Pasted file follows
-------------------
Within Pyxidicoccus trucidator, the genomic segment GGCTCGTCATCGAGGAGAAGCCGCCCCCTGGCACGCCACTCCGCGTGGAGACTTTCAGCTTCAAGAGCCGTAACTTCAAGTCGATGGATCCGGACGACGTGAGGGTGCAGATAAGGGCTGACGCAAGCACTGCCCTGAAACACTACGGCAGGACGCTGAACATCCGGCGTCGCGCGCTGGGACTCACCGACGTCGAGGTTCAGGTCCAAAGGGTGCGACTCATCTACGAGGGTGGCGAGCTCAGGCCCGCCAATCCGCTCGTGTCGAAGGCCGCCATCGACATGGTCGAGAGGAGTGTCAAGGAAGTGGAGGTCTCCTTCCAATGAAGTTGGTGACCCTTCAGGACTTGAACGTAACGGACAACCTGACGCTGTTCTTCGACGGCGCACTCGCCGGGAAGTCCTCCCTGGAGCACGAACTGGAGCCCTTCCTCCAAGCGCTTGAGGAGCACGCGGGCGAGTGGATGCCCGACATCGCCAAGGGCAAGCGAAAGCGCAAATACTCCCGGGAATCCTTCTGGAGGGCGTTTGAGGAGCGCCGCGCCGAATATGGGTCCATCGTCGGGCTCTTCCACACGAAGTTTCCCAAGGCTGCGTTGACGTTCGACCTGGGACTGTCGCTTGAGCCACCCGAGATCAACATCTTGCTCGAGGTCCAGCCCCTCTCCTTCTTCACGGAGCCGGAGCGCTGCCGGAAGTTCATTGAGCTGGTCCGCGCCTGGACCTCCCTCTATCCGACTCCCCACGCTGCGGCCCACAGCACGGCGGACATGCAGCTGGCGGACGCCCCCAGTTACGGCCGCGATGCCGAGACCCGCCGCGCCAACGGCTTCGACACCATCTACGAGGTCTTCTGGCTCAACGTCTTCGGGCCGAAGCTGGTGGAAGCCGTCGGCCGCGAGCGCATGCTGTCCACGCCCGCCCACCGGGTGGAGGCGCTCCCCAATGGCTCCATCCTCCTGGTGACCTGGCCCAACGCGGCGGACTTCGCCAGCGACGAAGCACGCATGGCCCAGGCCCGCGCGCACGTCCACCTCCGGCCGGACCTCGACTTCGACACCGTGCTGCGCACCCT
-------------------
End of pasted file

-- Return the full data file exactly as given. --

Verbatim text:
Within Pyxidicoccus trucidator, the genomic segment GGCTCGTCATCGAGGAGAAGCCGCCCCCTGGCACGCCACTCCGCGTGGAGACTTTCAGCTTCAAGAGCCGTAACTTCAAGTCGATGGATCCGGACGACGTGAGGGTGCAGATAAGGGCTGACGCAAGCACTGCCCTGAAACACTACGGCAGGACGCTGAACATCCGGCGTCGCGCGCTGGGACTCACCGACGTCGAGGTTCAGGTCCAAAGGGTGCGACTCATCTACGAGGGTGGCGAGCTCAGGCCCGCCAATCCGCTCGTGTCGAAGGCCGCCATCGACATGGTCGAGAGGAGTGTCAAGGAAGTGGAGGTCTCCTTCCAATGAAGTTGGTGACCCTTCAGGACTTGAACGTAACGGACAACCTGACGCTGTTCTTCGACGGCGCACTCGCCGGGAAGTCCTCCCTGGAGCACGAACTGGAGCCCTTCCTCCAAGCGCTTGAGGAGCACGCGGGCGAGTGGATGCCCGACATCGCCAAGGGCAAGCGAAAGCGCAAATACTCCCGGGAATCCTTCTGGAGGGCGTTTGAGGAGCGCCGCGCCGAATATGGGTCCATCGTCGGGCTCTTCCACACGAAGTTTCCCAAGGCTGCGTTGACGTTCGACCTGGGACTGTCGCTTGAGCCACCCGAGATCAACATCTTGCTCGAGGTCCAGCCCCTCTCCTTCTTCACGGAGCCGGAGCGCTGCCGGAAGTTCATTGAGCTGGTCCGCGCCTGGACCTCCCTCTATCCGACTCCCCACGCTGCGGCCCACAGCACGGCGGACATGCAGCTGGCGGACGCCCCCAGTTACGGCCGCGATGCCGAGACCCGCCGCGCCAACGGCTTCGACACCATCTACGAGGTCTTCTGGCTCAACGTCTTCGGGCCGAAGCTGGTGGAAGCCGTCGGCCGCGAGCGCATGCTGTCCACGCCCGCCCACCGGGTGGAGGCGCTCCCCAATGGCTCCATCCTCCTGGTGACCTGGCCCAACGCGGCGGACTTCGCCAGCGACGAAGCACGCATGGCCCAGGCCCGCGCGCACGTCCACCTCCGGCCGGACCTCGACTTCGACACCGTGCTGCGCACCCT